Sun Devil grad student rekindles her relationship with the Deaf community at ASU

5 minutes

ASU alum Emilee DeGraaf and her daughter.

Emilee DeGraaf graduated in spring 2020 with a degree in speech and hearing science, an area that she has been personally involved with from a very young age. When she was about 2 years old, she lost her hearing and began attending an oral deaf program that de-emphasized American Sign Language and Deaf culture. That was a complex experience.    

“I was removed from the oral deaf program and inserted into full-time mainstream education as soon as my teachers determined that I was ready,” she said. “Academically, I did well. Socially, not so much. In removing me from a setting where I had something in common with my peers, I lost my connection with the Deaf community.”

DeGraaf rekindled her relationship with the Deaf community many years later, when she decided to study speech and hearing science at ASU. Her decision to return to school was not an arbitrary one. DeGraaf experienced another personal tragedy when her husband was arrested and her child was temporarily removed from her home. Once she was reunited with her child, DeGraaf began to think about the aspects of her life that she valued the most.  She then decided that it was time for her to find a job that she felt was meaningful and rewarding.    

She began researching potential career paths that would support her financially while also incorporating her passions. Her search led her to a field that involved her interests, had growing employment opportunities and would allow her to work with children in the Deaf community: audiology, a health care practice of treating auditory and hearing issues.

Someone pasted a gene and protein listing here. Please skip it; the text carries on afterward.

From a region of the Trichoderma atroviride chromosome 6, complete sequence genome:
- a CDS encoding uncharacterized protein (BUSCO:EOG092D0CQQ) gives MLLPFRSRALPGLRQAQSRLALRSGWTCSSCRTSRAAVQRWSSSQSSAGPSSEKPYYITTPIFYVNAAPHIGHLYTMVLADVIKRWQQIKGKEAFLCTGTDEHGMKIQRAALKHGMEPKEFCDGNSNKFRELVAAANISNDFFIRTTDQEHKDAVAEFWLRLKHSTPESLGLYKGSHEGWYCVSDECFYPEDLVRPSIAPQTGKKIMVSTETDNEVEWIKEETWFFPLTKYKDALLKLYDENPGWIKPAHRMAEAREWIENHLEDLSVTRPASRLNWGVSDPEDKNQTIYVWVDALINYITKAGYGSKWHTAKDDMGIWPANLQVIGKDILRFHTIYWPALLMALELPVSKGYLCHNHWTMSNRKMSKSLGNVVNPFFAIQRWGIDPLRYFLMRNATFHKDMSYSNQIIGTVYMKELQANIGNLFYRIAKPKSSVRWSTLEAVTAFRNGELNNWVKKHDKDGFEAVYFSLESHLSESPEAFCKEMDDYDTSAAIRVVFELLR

“Why not go back to school and become an audiologist? Why not take this opportunity to, slowly but surely, immerse myself back into the Deaf community? I would be an excellent role model for the families I would someday serve,” she said. 

DeGraaf believes that her experience in the Deaf community and as the mother of a child with special needs will help her relate to parents once she is an audiologist. After graduation, she began graduate work in ASU’s auditory and language neuroscience program.  

DeGraaf was also involved with Student Accessibility and Inclusive Learning Services at ASU during her undergraduate study. The communication access real time translation (CART) services were particularly helpful for DeGraaf. She received transcriptions of class lectures and conversations to help her access her coursework.

“The assistance I received from Student Accessibility greatly affected my education,” she said. “Without them, I wouldn’t have been as successful in my academic career.”

DeGraaf shared some of her advice for Sun Devils as she transitioned into graduate school at Arizona State University.   

Question: What was your “aha” moment, when you realized you wanted to study the field you majored in?

Answer: Once I learned, through research, that employment opportunities for audiologists is expected to increase in the near future and that the greatest need is for audiologists skilled in working with infants and children, I had my “aha” moment. What could be a better fit? There I was, a deaf and hard of hearing woman with a special needs child of my own.